February 22, 2007
| by Marshal Rosenthal
&uotThe latest rage in consumer electronics is 1080p resolution. Also called “Full HD,” 1080p features progressive scanning, which displays a whole frame of video at once rather than switching off between even lines and odd lines as 1080i displays do. By displaying a full frame of video, images look sharper—especially those with lots of motion—and you’ll encounter less flicker.
Steve Storozum, video transport professional and officer of the Video Services Forum, puts it into perspective: ;A 720p HD display is at a disadvantage in sharpness compared to 1080p because its 720 pixels of progressive horizontal resolution are showing only 2/3rd as many pixels,” he says.
There’s an even more dramatic difference when comparing 1080p to 1080i—1080p progressive scan displays show all of the pixels in a frame at once for a much greater vertical resolution than 1080i interlace displays can provide. “The better sharpness and resolution of 1080p displays provides a more realistic image on the screen, which is why 1080p has been the ‘holy grail’ for HD enthusiasts,” Storozum says.
Blu-ray and HD DVD Push 1080p
Considering what you get with 1080p, why has it taken so long for displays to show this resolution? For one thing all the broadcast HD television being created used either 720p or 1080i due to the high costs of early HD broadcast technology. Plus, there weren’t any home devices that could output 1080p resolution. So with 1080p displays being costly and difficult to make, television manufacturers didn’t see a need to rush.
But the landscape has changed because 1080p high-definition Blu-ray and HD DVD players are now available. Still, it may take some time for film and TV studios to produce content in 1080p.
“Games are likely to be the first source of true mastered 1080p content,” says Paul Gagnon, Director of North American TV Research, DisplaySearch, an NPD Group Company. He adds that since there are computers that able to output 1080p, “we may see some sophisticated users connecting their PCs to 1080p displays.”
Manufacturers are also seeing that there’s a real opportunity to offer consumers TVs that can display this high-resolution video. 1080p is becoming available on a wide range of display technologies, including LCD, Microdisplay Rear Projection TV (RPTV) and PDP (1080p being far more prevalent on the first two, according to Gagnon). Storozum agrees that as a result of these new sources of content, along with display manufacturing technology having matured, “1080p displays have become affordable at just the right time.”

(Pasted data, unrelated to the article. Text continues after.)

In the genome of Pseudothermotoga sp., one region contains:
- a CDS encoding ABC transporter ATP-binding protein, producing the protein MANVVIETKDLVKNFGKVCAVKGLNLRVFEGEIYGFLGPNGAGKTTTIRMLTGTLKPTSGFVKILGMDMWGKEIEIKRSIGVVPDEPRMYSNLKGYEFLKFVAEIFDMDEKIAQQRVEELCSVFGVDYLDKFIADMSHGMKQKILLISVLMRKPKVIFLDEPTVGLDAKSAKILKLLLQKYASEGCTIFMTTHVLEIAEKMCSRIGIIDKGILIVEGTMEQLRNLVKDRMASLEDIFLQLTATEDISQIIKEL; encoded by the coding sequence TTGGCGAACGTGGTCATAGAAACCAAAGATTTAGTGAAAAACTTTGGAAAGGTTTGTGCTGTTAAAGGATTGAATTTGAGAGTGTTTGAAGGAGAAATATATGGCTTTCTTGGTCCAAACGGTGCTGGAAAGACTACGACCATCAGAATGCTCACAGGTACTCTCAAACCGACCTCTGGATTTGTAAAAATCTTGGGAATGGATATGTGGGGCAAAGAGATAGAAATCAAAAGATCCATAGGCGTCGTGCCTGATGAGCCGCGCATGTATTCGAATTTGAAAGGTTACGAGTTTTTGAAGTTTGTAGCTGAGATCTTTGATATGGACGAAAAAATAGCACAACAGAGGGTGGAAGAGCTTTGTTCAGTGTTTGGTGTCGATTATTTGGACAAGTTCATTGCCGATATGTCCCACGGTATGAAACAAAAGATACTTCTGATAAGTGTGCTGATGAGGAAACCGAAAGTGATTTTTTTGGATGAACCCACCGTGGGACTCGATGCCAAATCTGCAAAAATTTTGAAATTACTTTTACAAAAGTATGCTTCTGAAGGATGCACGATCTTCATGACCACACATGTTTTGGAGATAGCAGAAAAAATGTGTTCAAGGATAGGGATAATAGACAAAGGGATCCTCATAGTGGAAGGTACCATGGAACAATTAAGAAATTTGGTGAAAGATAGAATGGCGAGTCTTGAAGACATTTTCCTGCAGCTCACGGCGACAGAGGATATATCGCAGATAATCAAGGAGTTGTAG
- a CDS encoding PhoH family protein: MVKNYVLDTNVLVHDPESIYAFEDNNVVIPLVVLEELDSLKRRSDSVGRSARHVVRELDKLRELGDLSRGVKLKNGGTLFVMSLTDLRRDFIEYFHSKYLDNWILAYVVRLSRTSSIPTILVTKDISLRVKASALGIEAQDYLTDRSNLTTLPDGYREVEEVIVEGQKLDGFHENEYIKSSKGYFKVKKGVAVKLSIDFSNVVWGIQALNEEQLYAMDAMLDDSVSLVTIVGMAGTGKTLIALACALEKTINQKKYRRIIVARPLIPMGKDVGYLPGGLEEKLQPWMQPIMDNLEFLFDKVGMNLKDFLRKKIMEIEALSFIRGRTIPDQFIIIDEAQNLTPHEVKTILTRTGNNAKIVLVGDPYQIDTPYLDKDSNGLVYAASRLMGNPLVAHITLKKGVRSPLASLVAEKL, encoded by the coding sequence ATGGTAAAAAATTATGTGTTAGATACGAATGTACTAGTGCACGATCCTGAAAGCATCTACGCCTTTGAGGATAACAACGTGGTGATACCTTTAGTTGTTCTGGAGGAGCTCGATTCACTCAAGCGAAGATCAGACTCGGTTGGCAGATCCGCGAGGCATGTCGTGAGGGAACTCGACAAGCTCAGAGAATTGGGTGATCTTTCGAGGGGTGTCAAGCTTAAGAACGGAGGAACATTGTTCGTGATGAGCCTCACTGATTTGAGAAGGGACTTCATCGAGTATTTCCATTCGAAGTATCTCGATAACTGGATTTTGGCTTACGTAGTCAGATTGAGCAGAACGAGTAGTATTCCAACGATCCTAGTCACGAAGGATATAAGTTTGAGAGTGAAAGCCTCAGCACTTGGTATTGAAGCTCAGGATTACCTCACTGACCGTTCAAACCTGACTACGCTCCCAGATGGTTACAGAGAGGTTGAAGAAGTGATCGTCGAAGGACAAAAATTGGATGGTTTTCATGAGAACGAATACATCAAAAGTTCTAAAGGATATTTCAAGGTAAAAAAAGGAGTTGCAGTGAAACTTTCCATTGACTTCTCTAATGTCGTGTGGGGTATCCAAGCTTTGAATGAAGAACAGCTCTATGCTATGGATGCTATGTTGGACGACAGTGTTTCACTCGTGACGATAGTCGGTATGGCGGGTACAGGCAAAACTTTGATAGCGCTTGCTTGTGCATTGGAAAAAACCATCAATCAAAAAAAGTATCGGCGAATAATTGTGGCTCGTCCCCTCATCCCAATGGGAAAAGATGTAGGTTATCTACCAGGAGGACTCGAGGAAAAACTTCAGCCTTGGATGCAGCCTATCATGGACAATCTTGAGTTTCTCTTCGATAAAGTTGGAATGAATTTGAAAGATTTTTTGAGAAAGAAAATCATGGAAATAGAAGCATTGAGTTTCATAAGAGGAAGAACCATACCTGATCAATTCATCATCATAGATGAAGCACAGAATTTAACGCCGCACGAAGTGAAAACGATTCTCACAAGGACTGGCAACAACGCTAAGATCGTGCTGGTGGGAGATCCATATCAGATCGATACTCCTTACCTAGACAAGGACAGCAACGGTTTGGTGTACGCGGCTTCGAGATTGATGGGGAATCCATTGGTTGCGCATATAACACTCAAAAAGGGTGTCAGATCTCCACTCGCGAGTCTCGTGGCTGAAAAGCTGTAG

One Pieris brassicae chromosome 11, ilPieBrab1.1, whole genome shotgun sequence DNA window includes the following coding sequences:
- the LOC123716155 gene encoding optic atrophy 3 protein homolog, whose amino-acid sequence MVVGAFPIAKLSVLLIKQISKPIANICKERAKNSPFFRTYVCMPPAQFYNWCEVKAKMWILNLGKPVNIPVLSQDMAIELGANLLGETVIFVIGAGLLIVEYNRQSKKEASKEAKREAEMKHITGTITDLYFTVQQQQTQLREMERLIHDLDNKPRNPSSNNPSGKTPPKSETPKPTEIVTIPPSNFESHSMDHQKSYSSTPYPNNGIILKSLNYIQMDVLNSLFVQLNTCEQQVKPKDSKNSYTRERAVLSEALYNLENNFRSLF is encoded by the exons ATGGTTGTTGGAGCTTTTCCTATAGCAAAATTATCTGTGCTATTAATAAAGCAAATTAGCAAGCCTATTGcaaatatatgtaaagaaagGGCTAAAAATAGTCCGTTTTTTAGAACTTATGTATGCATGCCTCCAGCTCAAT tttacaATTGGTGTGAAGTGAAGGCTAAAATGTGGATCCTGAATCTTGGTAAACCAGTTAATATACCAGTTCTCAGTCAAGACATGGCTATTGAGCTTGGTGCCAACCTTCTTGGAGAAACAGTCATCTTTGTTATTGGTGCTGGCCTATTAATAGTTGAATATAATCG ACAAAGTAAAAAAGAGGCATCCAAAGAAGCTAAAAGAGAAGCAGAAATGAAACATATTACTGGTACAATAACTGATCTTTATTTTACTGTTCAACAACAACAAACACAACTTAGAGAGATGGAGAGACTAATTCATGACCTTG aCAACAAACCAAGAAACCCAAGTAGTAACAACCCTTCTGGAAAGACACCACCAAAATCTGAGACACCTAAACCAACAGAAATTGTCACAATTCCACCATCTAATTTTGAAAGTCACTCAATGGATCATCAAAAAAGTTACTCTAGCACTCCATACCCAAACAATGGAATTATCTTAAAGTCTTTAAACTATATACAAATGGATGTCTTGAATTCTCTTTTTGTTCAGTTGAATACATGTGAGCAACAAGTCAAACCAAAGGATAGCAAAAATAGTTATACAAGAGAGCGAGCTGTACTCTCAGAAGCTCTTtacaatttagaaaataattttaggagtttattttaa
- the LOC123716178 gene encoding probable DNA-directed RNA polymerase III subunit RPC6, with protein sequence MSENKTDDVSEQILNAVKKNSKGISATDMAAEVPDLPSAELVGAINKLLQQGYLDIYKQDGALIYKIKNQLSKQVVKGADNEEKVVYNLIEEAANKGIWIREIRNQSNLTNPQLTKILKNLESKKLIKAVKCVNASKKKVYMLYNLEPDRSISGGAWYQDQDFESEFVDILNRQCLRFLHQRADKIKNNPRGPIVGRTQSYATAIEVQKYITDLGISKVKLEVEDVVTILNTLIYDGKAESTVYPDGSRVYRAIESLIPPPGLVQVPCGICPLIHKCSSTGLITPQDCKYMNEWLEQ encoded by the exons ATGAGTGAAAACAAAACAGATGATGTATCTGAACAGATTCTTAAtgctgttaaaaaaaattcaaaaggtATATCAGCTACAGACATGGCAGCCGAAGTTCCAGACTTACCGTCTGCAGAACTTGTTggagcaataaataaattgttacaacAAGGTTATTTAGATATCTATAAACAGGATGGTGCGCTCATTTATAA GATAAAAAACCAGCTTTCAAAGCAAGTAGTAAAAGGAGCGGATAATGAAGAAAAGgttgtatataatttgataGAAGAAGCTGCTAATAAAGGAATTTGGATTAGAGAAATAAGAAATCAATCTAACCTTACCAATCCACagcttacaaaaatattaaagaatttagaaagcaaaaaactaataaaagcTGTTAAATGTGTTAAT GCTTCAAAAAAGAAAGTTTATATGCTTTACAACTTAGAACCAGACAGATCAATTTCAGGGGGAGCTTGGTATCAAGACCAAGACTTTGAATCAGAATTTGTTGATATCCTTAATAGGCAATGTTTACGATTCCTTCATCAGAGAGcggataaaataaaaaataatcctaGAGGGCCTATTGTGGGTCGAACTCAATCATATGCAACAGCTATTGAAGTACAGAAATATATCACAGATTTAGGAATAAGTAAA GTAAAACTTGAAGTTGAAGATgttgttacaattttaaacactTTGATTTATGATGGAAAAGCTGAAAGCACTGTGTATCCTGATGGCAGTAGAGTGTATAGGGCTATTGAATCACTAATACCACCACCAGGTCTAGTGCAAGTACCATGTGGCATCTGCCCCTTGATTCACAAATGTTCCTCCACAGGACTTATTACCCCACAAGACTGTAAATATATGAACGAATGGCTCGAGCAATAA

Two Things to Consider Before Going to 1080p
There are two factors to keep in mind if you want to get the most out of 1080p. First, get a big display. “Right now 1080p displays are primarily available in screen sizes of 37 inches and larger,” says Gagnon. “That’s because it’s difficult to observe significant resolution differences as the screen size gets smaller in a typical home environment.”
Viewing distance is the second factor. A 50-inch 720p display, at a distance of 9 feet or so, can look similar to a 1080p display—depending on factors such as the viewer’s visual acuity (ability to resolve pixels) and the nature of the content (games vs. live movies vs. animation). While individual viewing results can differ, in general the further back you get, the less detail you see and so the more similar a lower resolution can seem (720p) in comparison to a higher resolution (1080p). Moving closer to the screen reveals the details 1080p brings out because the image fills more of your field of vision. (Related: 720p vs 1080p.)
HDTV displays continue to become more affordable, and consumer acceptance is swelling and can only increase after the 2009 digital transition (making 1080p even more critical as a market requirement in years to come). The final icing on the 1080p cake is that this resolution is, at least to a certain extent, future-proof. It is the highest standard resolution today and for the foreseeable future.
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